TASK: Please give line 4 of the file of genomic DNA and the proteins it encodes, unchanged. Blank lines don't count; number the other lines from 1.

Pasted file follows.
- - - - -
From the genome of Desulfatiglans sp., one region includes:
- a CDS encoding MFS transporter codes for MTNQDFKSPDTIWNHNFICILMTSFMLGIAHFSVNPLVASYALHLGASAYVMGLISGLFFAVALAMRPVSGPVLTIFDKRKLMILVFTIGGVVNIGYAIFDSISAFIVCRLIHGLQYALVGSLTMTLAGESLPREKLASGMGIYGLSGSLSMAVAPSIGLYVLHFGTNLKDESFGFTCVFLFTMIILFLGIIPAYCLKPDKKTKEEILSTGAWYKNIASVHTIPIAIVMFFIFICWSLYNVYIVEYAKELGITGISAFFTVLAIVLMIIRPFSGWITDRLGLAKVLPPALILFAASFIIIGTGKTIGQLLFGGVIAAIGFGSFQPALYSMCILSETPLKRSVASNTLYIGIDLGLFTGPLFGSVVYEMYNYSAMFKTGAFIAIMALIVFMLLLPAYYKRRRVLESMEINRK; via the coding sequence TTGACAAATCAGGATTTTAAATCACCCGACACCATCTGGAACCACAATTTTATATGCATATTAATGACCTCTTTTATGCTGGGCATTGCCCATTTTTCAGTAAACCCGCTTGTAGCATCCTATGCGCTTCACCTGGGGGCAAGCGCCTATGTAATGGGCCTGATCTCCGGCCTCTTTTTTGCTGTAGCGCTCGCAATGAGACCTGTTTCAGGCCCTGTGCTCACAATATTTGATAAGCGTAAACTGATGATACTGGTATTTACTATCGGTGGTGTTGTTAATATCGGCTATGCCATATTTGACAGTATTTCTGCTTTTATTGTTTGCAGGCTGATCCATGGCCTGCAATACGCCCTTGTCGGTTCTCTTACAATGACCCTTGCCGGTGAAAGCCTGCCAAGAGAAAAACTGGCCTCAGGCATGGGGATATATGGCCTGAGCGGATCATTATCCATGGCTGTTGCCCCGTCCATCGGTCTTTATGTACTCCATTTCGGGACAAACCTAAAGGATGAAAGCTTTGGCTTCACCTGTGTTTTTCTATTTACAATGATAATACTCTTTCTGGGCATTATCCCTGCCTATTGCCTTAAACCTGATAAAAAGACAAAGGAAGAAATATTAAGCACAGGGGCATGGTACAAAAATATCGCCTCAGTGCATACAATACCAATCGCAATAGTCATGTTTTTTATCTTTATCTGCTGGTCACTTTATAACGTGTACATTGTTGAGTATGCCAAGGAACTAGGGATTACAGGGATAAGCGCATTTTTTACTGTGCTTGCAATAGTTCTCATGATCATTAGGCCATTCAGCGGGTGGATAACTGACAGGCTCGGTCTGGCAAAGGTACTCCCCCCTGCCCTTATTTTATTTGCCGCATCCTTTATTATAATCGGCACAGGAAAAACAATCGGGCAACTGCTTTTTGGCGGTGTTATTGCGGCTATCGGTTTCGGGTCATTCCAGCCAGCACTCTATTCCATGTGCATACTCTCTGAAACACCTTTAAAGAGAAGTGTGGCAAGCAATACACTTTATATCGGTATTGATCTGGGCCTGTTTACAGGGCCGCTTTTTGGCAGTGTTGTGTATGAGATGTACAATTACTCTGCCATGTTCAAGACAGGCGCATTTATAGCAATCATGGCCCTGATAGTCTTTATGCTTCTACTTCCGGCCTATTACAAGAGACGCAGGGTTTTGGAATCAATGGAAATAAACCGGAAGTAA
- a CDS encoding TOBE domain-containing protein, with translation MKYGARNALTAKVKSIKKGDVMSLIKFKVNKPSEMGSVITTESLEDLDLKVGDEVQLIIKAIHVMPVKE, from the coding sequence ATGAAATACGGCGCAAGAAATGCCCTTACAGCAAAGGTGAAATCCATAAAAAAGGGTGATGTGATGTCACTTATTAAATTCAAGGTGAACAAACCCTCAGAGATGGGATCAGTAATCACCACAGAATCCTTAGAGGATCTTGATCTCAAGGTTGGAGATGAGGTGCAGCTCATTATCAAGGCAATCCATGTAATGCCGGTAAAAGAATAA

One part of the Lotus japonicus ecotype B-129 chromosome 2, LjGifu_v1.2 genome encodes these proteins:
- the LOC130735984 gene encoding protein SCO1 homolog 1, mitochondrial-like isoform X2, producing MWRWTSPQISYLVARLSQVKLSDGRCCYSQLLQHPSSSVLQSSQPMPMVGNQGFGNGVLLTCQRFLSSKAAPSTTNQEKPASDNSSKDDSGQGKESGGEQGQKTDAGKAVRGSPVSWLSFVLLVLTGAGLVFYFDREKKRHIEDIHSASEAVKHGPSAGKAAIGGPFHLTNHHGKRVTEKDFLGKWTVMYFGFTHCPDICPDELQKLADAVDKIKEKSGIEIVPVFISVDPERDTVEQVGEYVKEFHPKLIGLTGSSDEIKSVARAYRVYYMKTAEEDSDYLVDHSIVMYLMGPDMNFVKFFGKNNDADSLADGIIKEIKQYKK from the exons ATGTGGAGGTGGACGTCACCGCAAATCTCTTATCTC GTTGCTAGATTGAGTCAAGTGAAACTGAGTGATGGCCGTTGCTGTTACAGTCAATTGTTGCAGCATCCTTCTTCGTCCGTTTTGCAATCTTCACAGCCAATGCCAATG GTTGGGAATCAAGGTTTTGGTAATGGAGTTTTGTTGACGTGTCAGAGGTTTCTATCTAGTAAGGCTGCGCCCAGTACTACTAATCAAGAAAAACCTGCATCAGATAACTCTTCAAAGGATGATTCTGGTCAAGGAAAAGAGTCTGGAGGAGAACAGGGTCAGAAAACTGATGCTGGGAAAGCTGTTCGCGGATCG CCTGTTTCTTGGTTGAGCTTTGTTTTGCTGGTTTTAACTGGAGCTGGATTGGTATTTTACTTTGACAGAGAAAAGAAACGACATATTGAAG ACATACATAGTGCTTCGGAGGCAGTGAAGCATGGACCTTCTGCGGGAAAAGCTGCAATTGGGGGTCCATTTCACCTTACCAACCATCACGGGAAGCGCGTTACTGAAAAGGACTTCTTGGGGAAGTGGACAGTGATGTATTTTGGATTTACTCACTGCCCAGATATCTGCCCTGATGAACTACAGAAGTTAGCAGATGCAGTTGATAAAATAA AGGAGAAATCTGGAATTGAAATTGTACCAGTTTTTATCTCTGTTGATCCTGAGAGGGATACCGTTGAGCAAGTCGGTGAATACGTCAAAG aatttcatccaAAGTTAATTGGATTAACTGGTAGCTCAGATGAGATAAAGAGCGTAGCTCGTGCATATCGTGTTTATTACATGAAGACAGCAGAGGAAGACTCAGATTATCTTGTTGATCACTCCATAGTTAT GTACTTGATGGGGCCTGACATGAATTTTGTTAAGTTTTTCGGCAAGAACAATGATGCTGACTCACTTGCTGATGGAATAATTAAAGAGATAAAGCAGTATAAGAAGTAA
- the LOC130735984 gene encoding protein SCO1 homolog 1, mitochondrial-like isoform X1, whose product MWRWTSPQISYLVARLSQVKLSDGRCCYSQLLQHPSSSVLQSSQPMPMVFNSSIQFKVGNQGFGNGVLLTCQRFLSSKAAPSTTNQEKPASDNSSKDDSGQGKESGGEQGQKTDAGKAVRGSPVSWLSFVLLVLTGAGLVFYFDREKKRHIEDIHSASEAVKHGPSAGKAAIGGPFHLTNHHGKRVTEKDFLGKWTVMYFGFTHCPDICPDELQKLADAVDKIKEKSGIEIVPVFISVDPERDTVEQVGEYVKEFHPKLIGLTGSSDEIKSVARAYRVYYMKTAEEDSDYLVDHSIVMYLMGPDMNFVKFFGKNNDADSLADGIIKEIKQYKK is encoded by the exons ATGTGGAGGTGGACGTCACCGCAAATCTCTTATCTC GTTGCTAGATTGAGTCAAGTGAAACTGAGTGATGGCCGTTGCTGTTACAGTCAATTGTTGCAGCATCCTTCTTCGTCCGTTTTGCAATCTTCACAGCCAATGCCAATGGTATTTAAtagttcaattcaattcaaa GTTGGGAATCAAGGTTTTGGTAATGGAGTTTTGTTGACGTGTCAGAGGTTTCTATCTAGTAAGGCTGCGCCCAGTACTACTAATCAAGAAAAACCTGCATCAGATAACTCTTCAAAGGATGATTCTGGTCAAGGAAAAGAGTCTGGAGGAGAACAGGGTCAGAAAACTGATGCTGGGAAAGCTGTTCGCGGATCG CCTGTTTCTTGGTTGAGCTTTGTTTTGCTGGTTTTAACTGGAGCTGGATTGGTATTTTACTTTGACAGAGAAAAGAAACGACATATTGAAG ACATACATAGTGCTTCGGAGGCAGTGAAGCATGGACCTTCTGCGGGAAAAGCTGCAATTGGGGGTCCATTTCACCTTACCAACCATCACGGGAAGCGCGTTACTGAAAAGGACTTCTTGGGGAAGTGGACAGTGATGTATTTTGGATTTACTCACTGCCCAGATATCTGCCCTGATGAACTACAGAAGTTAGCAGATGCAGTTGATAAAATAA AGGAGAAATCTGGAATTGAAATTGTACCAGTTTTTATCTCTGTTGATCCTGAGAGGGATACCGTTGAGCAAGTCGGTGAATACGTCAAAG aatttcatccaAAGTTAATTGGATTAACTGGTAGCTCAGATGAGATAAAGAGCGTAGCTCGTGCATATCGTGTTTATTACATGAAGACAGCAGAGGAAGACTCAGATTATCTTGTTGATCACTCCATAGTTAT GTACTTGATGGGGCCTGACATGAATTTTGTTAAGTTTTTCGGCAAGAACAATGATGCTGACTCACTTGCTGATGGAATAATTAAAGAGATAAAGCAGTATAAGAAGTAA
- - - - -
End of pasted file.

One part of the Lotus japonicus ecotype B-129 chromosome 2, LjGifu_v1.2 genome encodes these proteins: